"Because they see the world and think about the world differently than you, that's challenging," says Page, author of "The Difference: How the Power of Diversity Creates Better Groups, Firms, Schools, and Societies." "But by hanging out with people different than you, you're likely to get more insights. Diverse teams tend to be more productive."
In other words, those in more diverse communities may do more bowling alone, but the creative tensions unleashed by those differences in the workplace may vault those same places to the cutting edge of the economy and of creative culture.
Page calls it the "diversity paradox." He thinks the contrasting positive and negative effects of diversity can coexist in communities, but "there's got to be a limit." If civic engagement falls off too far, he says, it's easy to imagine the positive effects of diversity beginning to wane as well. "That's what's unsettling about his findings," Page says of Putnam's new work. -- Michael Jonas, Boston Globe
What's unsettling about the way Page's findings seem to be deployed, in frustrated reaction to Putnam's bad news, is the utilitarian logic meant to 'compensate' for the downside of diversity. Yes, diverse un-communities may rot our inclination to interrelate even with our own kind. But look! Diversity makes us the hippest, most of-the-moment producers of identertainment in the world!
Think about it. We trade real communities and families, knitted within true social fabrics, for the ability to expertly produce the very services and service-platforms that opiate atomized individuals in virtual communities. I'm happy that Page recognizes the 'paradox' here (a gentle word for it). But community has lost out to commerce for long enough that the push into virtual community seems an inevitable market-driven compensation for the ongoing depletion of civic engagement. (Which, incidentally, would involve a further expansion and entrenchment of the prison class, and a concomitant reinforcement of prison niche culture, ever more energetically co-opted into the identertainment industry.)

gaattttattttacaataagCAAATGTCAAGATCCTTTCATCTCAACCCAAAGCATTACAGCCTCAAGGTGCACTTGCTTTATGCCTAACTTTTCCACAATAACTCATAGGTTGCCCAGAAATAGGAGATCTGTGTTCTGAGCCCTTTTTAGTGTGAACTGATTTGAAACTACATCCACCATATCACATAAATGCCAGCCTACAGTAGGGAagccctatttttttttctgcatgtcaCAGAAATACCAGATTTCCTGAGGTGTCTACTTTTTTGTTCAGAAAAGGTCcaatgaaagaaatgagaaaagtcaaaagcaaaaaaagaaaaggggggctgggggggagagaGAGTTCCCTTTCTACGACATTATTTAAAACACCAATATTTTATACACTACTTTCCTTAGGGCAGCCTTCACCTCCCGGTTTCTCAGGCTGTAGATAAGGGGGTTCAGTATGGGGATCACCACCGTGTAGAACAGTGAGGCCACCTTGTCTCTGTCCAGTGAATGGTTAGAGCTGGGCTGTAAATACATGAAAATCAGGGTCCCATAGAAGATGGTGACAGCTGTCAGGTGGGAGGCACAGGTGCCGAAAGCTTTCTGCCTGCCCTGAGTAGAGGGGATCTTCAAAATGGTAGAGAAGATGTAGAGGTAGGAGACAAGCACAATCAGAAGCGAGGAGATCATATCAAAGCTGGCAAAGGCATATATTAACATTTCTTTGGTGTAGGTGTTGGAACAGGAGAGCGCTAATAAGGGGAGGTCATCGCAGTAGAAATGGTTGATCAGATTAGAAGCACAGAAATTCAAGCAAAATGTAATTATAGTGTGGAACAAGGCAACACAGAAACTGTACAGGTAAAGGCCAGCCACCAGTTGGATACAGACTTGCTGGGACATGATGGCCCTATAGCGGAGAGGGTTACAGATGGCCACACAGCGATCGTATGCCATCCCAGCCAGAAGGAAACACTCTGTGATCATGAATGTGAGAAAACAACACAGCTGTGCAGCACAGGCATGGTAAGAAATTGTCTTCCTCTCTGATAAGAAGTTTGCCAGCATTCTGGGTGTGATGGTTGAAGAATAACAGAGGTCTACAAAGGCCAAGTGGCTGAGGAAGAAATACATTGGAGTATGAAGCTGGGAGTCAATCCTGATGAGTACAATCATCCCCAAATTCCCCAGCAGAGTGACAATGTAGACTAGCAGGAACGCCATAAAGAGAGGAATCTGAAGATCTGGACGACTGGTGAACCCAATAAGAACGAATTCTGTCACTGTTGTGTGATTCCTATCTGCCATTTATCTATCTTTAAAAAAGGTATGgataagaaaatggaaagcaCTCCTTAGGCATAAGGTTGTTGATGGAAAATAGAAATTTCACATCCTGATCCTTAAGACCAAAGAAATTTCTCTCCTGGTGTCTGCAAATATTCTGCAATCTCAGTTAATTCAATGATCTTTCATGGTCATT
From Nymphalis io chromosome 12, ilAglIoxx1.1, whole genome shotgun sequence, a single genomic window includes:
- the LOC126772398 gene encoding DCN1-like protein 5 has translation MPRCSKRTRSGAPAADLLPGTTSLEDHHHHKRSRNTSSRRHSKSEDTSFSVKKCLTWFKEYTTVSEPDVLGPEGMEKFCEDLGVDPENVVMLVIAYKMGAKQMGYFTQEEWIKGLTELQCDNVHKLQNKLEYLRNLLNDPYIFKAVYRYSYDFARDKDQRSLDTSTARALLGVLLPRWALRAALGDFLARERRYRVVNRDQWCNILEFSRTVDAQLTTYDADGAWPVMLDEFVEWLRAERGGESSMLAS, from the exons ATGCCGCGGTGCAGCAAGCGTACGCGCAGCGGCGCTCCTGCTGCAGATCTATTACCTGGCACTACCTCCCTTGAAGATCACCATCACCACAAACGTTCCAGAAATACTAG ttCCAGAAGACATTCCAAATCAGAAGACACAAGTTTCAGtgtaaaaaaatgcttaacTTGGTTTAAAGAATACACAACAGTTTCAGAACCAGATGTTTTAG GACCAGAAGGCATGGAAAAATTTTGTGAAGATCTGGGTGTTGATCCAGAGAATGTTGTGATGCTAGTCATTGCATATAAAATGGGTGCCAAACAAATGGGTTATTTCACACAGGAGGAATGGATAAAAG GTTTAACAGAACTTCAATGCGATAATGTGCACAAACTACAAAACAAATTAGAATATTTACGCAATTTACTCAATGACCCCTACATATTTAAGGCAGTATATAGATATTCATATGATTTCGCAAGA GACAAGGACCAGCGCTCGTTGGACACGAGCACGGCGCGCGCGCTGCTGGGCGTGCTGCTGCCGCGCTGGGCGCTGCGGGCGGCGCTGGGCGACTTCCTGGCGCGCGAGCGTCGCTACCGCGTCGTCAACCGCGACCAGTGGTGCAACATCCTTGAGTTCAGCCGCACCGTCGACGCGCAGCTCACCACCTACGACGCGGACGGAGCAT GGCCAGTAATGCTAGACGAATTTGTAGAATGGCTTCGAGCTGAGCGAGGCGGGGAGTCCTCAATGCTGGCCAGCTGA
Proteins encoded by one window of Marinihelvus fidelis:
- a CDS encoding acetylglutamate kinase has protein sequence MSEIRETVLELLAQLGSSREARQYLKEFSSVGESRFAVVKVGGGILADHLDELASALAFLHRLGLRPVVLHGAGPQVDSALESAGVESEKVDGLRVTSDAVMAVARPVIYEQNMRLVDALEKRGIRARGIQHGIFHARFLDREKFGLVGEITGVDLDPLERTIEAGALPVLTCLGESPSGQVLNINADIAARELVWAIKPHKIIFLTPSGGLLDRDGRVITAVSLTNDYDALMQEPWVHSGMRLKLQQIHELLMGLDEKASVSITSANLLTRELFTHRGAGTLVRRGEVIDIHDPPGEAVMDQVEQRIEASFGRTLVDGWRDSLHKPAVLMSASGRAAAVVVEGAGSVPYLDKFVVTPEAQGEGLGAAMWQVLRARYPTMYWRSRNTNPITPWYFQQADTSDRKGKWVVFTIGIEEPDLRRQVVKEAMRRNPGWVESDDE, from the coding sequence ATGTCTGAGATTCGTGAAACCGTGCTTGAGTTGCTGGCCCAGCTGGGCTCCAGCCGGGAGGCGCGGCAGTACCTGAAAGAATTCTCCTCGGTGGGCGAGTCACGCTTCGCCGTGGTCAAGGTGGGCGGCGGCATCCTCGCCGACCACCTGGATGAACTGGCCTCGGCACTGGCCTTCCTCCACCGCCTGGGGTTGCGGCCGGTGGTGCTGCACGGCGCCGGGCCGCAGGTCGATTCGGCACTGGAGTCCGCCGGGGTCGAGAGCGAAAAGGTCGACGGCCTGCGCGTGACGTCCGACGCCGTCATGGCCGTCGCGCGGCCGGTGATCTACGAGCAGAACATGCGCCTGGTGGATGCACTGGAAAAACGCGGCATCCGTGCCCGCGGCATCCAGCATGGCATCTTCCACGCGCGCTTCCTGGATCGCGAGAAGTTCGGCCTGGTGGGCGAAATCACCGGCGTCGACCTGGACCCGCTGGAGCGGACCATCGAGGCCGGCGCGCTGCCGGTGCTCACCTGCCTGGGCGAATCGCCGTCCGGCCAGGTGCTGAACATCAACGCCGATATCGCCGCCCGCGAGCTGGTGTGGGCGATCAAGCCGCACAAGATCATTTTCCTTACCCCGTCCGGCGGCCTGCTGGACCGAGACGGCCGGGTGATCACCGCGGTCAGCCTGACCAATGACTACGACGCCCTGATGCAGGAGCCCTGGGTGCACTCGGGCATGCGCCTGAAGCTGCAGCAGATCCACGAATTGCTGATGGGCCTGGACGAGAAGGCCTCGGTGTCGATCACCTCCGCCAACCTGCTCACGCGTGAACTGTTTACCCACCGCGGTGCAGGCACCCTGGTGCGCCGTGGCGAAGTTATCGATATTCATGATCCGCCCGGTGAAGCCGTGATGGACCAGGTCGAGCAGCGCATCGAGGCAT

By virtual communities, I don't just mean gold farming or second life. It's more than an internet thing. Niche affinity groups have been nationalized and globalized by television. The internet just scoots things along. When people say 'community' nowadays they primarily don't mean a local group, a geographically contiguous social network. (This is one of the few things hipsters in LA and NY have going for them.) They mean 'the gay community,' 'the medical community,' 'the evangelical community,' 'the black community,' and so on. Actual local networks are surely wrapped up in these virtual communities. But increasingly our relevant communities are manufactured, and self-consciously so.
This might all be innocuous enough if the upside of diversity, which we must work all the harder to perfect in order to 'save' diversity from its 'bigoted' detractors, did not involve active, top-down social engineering. But it does. The virtual communities of national niches are at least, as often as not, bottom-up phenomena. The virtual communities of the workplace are. The deadening effect of the workplace requires the cultivation of two sources of enchantment and excitement -- (a) corporate loyalty, meaning loyalty to the 'values' of the firm and to the worth of the services and service-platforms churned out, and (b) diversity for its own sake, complete with manufactured celebrations, official niche cultural events (each mysteriously involving food and booze), and team-building exercises. Of course none of these lessons can be applied outside of the workplace. But that's okay. Increasingly, that's the focal point of our socializations. The office is the community, and, increasingly, a false community falsely engineered.